On November 18, 2010 Vice President Biden joined thousands of people from around the country in telling LGBT young people that “It Gets Better.” Watch the video here.
The teenage years are a difficult time in anyone’s life. But those years are much harder to endure for young people who are gay, lesbian, bisexual, or transgender and face bullying and harassment from their own peers as a result. The It Gets Better campaign was created after a spate of bullying-related suicides to tell these young people that life has far more in store for them.
Vice President Biden knows what it’s like to be bullied. “They made fun of me because I stuttered,” he said in his video message. “And it hurt.”
Through the support of his parents, the Vice President said he was able to recognize that “the fact that I stuttered didn’t make me less bright, it didn’t make me less worthy or less of a person.”
He reminded young people that “one day not long from now you’re going to look back on this time in your life, and you’ll be incredibly proud that you’re able to get through it, too.”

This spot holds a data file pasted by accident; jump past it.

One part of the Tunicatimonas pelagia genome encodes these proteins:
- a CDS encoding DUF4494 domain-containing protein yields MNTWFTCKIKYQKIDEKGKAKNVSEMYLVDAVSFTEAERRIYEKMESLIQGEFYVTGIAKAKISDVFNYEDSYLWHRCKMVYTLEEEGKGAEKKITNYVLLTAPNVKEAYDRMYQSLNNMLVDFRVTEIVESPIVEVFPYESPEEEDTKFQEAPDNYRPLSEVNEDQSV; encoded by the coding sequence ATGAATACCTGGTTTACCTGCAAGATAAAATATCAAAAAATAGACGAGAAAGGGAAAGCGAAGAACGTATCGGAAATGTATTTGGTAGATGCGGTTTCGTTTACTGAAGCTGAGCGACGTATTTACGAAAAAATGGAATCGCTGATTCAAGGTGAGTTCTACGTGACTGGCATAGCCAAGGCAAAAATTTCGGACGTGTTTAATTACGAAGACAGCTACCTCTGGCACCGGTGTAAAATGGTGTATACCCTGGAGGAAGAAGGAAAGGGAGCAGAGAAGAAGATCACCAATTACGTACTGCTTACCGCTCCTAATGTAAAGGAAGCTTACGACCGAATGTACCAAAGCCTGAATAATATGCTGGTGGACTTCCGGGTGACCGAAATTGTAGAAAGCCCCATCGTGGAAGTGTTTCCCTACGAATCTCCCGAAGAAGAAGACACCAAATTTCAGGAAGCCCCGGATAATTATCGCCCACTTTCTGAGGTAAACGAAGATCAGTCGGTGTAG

“Things do get better,” he said. “You might not be able to see it right now, but it’s there and it’s waiting for you.”
Read more about the Obama Administration’s efforts to prevent bullying:
- President Obama convenes the first-ever White House Conference on Bullying Prevention
- The Department of Education warns educators that bullying in schools may violate Federal discrimination laws.
- Secretary of Education Arne Duncan reaffirms the rights of students to form Gay-Straight Alliances and other student groups under the Equal Access Act.